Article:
This is the riskiest time for kids in the water
Canon balls, diving stunts, wave riding. Keeping cool in the pool, lake, ocean or water park is what summer's all about for many kids. But emergency room physicians say summer is also when they see many water-related injuries and deaths among children. Simple safety precautions could avoid a lot of preventable tragedies.
The number one rule around water: Parents and caregivers need to watch their kids like a hawk, said Dr. Tony Woodward, division chief of emergency medicine at Seattle Children's Hospital.
"The thing we see the most routinely is drowning -- lakes, pools, rivers, in the backyard," Woodward told CBS News.
The U.S. Consumer Product Safety Commission warned in a statement this week that the Fourth of July holiday is particularly deadly. Data compiled from media reports by the USA Swimming Foundation indicate that an average of 15 children die of drowning in pools and spas during the week surrounding July Fourth, the group said.
"If families follow a few simple steps, we can keep many kids alive and happy during the Fourth of July holiday," CPSC Chairman Elliot F. Kaye said.
Drowning can happen fast
"Don't even run into the house for a second to go to the bathroom or grab the phone," pediatric emergency medicine expert Dr. Mark Waltzman told CBS News.
A child can get into trouble in the water incredibly fast, warns Waltzman, a senior associate in medicine at Boston Children's Hospital and an assistant professor of pediatrics at Harvard. "It only takes a couple minutes. I've actually had to deal with these situations and the guilt the caregiver has because they were only gone for a second. It is incredible. Family members are emotionally destroyed."
ER doctors tend to see drownings in backyard pools most commonly on Saturdays and Sundays between 4 p.m. and 8 p.m. when people are having backyard barbecues and cocktails, Waltzman said.
"There are lots of people around but it's when everyone thinks some else is watching the kids," he explained.
Just last week, 3-year-old twin boys drowned in a South Carolina swimming pool during a party. The coroner's report suggests the boys were in the water for 15 minutes before being discovered.
What drowning looks like
Woodward called drowning "a silent disease."
"It's not like on TV, where people start flailing. In reality, kids sink and just drown," he said.
CPSC suggests adults take turns designating themselves as "Water Watchers," whose only task is to watch kids in the water -- without distraction. An older sibling on a cellphone shouldn't be substituted for an adult.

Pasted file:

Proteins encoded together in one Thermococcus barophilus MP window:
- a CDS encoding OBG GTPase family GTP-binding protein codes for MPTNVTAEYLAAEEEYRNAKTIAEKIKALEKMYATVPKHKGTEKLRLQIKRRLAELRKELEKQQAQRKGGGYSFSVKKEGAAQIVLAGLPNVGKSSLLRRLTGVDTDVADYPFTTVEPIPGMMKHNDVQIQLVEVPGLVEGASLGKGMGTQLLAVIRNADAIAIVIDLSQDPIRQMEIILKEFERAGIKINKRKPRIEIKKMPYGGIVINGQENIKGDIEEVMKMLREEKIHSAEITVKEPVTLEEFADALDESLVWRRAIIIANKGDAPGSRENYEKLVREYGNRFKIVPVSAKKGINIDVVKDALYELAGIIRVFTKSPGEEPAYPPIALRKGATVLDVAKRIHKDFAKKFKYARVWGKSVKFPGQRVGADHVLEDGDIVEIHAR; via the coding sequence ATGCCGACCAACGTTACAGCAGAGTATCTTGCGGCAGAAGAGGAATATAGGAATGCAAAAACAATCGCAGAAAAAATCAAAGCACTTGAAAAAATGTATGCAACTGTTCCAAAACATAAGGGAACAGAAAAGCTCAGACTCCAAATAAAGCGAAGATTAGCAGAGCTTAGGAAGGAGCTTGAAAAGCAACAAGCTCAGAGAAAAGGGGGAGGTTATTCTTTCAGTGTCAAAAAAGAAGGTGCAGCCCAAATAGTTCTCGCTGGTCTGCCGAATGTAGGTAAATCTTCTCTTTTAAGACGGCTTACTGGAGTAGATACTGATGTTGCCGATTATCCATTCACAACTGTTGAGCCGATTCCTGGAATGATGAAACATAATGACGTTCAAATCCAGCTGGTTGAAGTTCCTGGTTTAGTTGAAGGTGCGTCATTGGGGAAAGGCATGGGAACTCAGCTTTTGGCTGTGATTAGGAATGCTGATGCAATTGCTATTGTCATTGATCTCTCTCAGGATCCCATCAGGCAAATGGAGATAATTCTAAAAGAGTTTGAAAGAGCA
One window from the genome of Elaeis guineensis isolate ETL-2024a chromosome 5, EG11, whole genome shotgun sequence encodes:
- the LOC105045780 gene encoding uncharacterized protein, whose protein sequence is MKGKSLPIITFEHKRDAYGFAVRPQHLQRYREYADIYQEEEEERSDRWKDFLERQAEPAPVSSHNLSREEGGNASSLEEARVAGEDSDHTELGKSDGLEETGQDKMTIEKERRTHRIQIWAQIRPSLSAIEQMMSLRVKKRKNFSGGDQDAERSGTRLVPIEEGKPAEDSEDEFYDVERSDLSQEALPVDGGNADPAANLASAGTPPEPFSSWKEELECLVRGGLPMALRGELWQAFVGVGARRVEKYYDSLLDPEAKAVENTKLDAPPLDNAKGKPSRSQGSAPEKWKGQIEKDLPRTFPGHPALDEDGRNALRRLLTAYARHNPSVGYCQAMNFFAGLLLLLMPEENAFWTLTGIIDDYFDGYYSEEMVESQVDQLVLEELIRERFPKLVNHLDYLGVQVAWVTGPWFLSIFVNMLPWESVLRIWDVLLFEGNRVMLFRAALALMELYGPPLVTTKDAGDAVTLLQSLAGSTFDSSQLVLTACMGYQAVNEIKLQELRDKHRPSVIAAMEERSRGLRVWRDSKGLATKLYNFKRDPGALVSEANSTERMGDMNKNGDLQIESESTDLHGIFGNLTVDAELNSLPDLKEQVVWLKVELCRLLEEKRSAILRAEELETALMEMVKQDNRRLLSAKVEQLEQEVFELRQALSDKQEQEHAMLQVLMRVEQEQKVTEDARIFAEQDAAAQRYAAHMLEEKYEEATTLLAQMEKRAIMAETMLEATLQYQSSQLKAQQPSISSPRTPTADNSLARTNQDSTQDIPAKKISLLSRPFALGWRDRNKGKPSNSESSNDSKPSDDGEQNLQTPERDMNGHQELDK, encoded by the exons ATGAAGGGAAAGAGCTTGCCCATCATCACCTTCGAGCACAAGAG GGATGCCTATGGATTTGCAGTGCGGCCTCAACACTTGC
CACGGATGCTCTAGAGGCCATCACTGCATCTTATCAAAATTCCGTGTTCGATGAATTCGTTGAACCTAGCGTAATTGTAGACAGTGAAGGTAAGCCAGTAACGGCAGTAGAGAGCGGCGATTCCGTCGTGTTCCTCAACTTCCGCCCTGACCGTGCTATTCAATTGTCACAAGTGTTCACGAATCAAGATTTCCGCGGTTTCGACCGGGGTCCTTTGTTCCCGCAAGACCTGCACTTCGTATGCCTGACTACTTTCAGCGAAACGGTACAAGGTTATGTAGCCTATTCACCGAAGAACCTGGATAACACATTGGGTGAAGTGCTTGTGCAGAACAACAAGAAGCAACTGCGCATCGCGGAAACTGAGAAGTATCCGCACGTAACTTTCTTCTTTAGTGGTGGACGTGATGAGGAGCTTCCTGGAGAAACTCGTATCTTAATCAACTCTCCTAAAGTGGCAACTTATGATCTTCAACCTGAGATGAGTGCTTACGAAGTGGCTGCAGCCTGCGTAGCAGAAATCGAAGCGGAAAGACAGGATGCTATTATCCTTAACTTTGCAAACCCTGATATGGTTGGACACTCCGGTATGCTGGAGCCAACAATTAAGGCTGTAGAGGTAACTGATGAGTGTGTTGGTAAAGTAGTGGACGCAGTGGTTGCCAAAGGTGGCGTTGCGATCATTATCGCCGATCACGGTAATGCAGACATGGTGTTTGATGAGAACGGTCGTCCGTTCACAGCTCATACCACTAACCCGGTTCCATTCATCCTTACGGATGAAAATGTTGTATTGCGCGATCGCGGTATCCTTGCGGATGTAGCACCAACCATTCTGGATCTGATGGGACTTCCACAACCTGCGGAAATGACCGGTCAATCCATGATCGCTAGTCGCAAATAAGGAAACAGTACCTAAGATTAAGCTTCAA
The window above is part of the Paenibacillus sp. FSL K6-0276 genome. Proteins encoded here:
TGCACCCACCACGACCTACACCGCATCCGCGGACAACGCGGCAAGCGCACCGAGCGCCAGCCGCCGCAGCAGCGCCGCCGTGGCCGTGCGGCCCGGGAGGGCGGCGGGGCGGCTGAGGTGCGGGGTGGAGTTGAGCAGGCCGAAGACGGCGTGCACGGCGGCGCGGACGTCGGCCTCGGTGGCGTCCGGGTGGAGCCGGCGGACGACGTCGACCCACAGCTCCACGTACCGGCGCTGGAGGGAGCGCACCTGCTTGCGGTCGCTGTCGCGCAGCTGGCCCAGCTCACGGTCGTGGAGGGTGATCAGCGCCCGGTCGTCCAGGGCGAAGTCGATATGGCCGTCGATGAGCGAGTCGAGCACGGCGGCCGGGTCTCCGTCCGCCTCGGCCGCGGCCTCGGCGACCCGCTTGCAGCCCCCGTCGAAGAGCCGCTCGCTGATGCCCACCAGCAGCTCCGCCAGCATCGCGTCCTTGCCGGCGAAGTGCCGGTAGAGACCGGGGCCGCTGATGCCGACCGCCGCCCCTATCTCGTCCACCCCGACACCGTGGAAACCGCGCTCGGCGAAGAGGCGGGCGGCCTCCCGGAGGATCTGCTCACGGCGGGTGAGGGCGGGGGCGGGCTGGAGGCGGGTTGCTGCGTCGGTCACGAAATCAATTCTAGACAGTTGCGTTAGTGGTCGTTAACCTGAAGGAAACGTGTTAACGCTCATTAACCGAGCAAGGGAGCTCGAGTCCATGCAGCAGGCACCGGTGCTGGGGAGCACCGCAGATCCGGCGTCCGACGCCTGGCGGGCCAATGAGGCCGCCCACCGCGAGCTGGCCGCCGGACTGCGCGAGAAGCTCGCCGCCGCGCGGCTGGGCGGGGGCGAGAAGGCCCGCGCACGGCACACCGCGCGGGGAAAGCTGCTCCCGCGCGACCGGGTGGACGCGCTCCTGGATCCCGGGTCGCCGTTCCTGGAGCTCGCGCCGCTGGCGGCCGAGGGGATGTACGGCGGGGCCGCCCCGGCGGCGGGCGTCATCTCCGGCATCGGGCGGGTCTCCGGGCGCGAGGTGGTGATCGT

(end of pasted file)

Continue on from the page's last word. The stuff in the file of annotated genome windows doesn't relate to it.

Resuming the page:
Older children and teens, even proficient swimmers, should swim and boat with a buddy.
Even though you're watching, too, Woodward said, "If they go swimming or fishing, tell them, 'Check every five minutes on your brother.' Give them that responsibility to allow them to grow."
It's not just the deep end
Even buckets, shallow fountains and baby pools pose serious risks and can drown small children. As little as 2 inches of water poses a risk, according to the consumer safety group W.A.T.C.H. Between 2006 and 2010, 434 children under age 5 died, and 233 were injured from non-pool and non-spa related submersions. Ninety-two percent of the injuries and deaths happened at home.
"It's not always the kid who fell into a lake or backyard pool," said Waltzman. "I have taken care of babies who have drowned in these blow-up pools. And buckets where parents are washing the car with a bucket half-full of water and a toddler falls in headfirst and can't get out. The key is if there's any amount of water outside, you have to be watching your kid. You can't take your eyes off them for an instant."
He added, "In toddlers, it takes as little as 90 seconds without a breath before you actually see oxygen in the brain drop down."
Keep a close eye on youngsters when you're not on your own turf -- even grandma's house or a good friend's backyard can have hidden hazards.
Life jackets are a potentially life-saving option in the water and on boats. But floating rafts and water wings are not life-saving devices and can offer a false sense of security.
Four-sided fences with locking gates should completely surround the pool. Covered pools should be locked up and fenced, too. Teens may sneak into backyard pools at night and use partially covered pools and spas, but in the darkness, they can get confused and disoriented and find themselves trapped under a pool or Jacuzzi cover, said Woodward.
CPSC recommends all kids learn how to swim from certified swimming instructors. And adults should teach youngsters to stay away from pool drains and filters.
While it's important to have fun in the summer and not lose the carefree spirit, Woodward said parents need to remember that "you're a background buffer and safety net" for your children.
For more tips on drowning prevention, check out CPSC's Pool Safely campaign -- including a pool safely pledge, song and app -- at www.poolsafely.gov.
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